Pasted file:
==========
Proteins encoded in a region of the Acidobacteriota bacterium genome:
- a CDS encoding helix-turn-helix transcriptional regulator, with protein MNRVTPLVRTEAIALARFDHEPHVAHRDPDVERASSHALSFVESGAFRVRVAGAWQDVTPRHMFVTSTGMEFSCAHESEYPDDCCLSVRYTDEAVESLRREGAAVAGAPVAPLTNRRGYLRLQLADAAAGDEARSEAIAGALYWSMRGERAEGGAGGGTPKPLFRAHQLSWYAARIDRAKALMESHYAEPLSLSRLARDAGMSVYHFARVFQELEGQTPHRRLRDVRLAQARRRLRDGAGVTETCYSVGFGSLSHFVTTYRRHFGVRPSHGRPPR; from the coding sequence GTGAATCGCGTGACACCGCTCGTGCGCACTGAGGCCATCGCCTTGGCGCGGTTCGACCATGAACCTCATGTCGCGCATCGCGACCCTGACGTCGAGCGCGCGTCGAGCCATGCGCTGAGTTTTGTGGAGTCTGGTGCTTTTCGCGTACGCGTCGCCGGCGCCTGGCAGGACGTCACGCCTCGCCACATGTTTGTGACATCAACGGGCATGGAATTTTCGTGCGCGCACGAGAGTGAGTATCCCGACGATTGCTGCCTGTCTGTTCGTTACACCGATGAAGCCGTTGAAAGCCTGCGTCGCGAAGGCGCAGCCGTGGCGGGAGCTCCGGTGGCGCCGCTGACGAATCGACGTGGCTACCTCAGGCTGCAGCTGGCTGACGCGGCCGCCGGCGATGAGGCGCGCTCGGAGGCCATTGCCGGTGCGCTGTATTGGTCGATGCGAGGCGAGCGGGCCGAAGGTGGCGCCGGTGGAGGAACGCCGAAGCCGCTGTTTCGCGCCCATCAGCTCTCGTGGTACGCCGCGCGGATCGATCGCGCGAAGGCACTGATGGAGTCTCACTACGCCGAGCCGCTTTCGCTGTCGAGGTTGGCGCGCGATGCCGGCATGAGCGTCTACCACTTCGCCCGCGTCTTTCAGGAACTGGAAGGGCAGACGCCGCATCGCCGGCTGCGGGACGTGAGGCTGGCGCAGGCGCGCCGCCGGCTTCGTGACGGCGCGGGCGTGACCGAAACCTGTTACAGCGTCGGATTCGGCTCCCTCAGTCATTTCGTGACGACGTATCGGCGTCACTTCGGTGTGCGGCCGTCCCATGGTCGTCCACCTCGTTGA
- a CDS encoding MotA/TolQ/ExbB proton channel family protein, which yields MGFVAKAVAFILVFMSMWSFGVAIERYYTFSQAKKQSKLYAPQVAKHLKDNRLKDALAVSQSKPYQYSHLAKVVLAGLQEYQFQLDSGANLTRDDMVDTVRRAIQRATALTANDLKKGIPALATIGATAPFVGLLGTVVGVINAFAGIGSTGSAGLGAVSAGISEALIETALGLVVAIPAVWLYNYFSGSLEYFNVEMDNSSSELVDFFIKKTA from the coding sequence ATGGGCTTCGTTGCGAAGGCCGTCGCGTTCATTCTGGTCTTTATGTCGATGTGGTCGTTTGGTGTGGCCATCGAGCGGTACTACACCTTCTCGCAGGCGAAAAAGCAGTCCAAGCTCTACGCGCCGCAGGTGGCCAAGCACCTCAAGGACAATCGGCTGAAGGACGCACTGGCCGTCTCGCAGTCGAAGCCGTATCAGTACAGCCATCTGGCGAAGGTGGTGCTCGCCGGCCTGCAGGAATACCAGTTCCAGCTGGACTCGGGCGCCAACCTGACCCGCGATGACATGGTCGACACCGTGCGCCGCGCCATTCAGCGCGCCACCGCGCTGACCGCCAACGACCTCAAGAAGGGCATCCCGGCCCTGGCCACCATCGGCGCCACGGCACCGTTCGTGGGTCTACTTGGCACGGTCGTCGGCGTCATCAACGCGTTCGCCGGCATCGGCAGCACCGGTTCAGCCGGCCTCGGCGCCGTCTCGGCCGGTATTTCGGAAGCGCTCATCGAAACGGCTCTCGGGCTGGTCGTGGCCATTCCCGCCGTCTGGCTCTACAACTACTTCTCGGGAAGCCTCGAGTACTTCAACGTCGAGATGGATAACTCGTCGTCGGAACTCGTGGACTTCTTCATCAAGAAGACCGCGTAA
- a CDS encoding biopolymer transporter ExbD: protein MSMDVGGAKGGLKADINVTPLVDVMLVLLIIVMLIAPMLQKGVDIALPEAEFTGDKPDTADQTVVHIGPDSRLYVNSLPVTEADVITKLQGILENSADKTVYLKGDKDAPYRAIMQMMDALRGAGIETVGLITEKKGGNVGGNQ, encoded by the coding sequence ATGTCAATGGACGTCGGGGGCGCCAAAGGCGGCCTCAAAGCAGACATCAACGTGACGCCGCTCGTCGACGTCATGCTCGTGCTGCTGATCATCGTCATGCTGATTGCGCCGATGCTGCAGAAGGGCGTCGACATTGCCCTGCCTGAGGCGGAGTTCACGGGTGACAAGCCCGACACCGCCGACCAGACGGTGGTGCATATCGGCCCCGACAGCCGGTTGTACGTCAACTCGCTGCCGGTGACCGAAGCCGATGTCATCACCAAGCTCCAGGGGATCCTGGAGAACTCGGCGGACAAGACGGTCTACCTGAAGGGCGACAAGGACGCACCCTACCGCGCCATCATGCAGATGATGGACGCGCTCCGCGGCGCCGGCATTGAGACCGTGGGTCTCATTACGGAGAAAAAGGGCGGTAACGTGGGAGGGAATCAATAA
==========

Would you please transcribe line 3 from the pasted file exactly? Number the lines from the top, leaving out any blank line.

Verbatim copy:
- a CDS encoding MotA/TolQ/ExbB proton channel family protein, which yields MGFVAKAVAFILVFMSMWSFGVAIERYYTFSQAKKQSKLYAPQVAKHLKDNRLKDALAVSQSKPYQYSHLAKVVLAGLQEYQFQLDSGANLTRDDMVDTVRRAIQRATALTANDLKKGIPALATIGATAPFVGLLGTVVGVINAFAGIGSTGSAGLGAVSAGISEALIETALGLVVAIPAVWLYNYFSGSLEYFNVEMDNSSSELVDFFIKKTA from the coding sequence ATGGGCTTCGTTGCGAAGGCCGTCGCGTTCATTCTGGTCTTTATGTCGATGTGGTCGTTTGGTGTGGCCATCGAGCGGTACTACACCTTCTCGCAGGCGAAAAAGCAGTCCAAGCTCTACGCGCCGCAGGTGGCCAAGCACCTCAAGGACAATCGGCTGAAGGACGCACTGGCCGTCTCGCAGTCGAAGCCGTATCAGTACAGCCATCTGGCGAAGGTGGTGCTCGCCGGCCTGCAGGAATACCAGTTCCAGCTGGACTCGGGCGCCAACCTGACCCGCGATGACATGGTCGACACCGTGCGCCGCGCCATTCAGCGCGCCACCGCGCTGACCGCCAACGACCTCAAGAAGGGCATCCCGGCCCTGGCCACCATCGGCGCCACGGCACCGTTCGTGGGTCTACTTGGCACGGTCGTCGGCGTCATCAACGCGTTCGCCGGCATCGGCAGCACCGGTTCAGCCGGCCTCGGCGCCGTCTCGGCCGGTATTTCGGAAGCGCTCATCGAAACGGCTCTCGGGCTGGTCGTGGCCATTCCCGCCGTCTGGCTCTACAACTACTTCTCGGGAAGCCTCGAGTACTTCAACGTCGAGATGGATAACTCGTCGTCGGAACTCGTGGACTTCTTCATCAAGAAGACCGCGTAA